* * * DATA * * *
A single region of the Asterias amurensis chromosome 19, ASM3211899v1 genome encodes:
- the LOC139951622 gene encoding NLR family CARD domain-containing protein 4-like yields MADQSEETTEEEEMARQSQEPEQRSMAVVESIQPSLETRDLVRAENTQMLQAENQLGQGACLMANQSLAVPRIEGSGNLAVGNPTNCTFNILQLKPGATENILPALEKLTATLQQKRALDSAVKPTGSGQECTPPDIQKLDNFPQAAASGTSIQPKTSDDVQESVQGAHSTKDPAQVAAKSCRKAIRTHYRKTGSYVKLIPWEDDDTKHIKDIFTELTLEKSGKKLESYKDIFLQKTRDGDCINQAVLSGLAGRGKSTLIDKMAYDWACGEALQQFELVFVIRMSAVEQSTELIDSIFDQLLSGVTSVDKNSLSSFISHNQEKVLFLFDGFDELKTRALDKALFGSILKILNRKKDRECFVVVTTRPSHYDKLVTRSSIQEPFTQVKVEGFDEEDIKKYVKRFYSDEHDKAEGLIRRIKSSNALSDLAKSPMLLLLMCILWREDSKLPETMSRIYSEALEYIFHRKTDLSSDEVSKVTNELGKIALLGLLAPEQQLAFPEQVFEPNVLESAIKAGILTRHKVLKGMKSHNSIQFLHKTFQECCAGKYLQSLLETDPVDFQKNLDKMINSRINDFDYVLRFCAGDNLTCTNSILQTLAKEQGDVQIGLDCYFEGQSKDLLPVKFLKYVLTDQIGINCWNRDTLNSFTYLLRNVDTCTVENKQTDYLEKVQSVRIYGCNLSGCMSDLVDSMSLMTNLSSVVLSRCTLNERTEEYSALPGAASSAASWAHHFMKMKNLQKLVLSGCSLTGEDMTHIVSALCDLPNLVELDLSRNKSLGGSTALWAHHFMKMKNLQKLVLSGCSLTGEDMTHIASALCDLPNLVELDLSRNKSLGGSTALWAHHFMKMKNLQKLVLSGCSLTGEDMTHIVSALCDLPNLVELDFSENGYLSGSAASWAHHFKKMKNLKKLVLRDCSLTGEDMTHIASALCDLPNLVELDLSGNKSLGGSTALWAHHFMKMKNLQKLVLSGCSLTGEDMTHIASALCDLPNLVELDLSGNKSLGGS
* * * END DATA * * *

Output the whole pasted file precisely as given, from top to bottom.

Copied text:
A single region of the Asterias amurensis chromosome 19, ASM3211899v1 genome encodes:
- the LOC139951622 gene encoding NLR family CARD domain-containing protein 4-like yields MADQSEETTEEEEMARQSQEPEQRSMAVVESIQPSLETRDLVRAENTQMLQAENQLGQGACLMANQSLAVPRIEGSGNLAVGNPTNCTFNILQLKPGATENILPALEKLTATLQQKRALDSAVKPTGSGQECTPPDIQKLDNFPQAAASGTSIQPKTSDDVQESVQGAHSTKDPAQVAAKSCRKAIRTHYRKTGSYVKLIPWEDDDTKHIKDIFTELTLEKSGKKLESYKDIFLQKTRDGDCINQAVLSGLAGRGKSTLIDKMAYDWACGEALQQFELVFVIRMSAVEQSTELIDSIFDQLLSGVTSVDKNSLSSFISHNQEKVLFLFDGFDELKTRALDKALFGSILKILNRKKDRECFVVVTTRPSHYDKLVTRSSIQEPFTQVKVEGFDEEDIKKYVKRFYSDEHDKAEGLIRRIKSSNALSDLAKSPMLLLLMCILWREDSKLPETMSRIYSEALEYIFHRKTDLSSDEVSKVTNELGKIALLGLLAPEQQLAFPEQVFEPNVLESAIKAGILTRHKVLKGMKSHNSIQFLHKTFQECCAGKYLQSLLETDPVDFQKNLDKMINSRINDFDYVLRFCAGDNLTCTNSILQTLAKEQGDVQIGLDCYFEGQSKDLLPVKFLKYVLTDQIGINCWNRDTLNSFTYLLRNVDTCTVENKQTDYLEKVQSVRIYGCNLSGCMSDLVDSMSLMTNLSSVVLSRCTLNERTEEYSALPGAASSAASWAHHFMKMKNLQKLVLSGCSLTGEDMTHIVSALCDLPNLVELDLSRNKSLGGSTALWAHHFMKMKNLQKLVLSGCSLTGEDMTHIASALCDLPNLVELDLSRNKSLGGSTALWAHHFMKMKNLQKLVLSGCSLTGEDMTHIVSALCDLPNLVELDFSENGYLSGSAASWAHHFKKMKNLKKLVLRDCSLTGEDMTHIASALCDLPNLVELDLSGNKSLGGSTALWAHHFMKMKNLQKLVLSGCSLTGEDMTHIASALCDLPNLVELDLSGNKSLGGS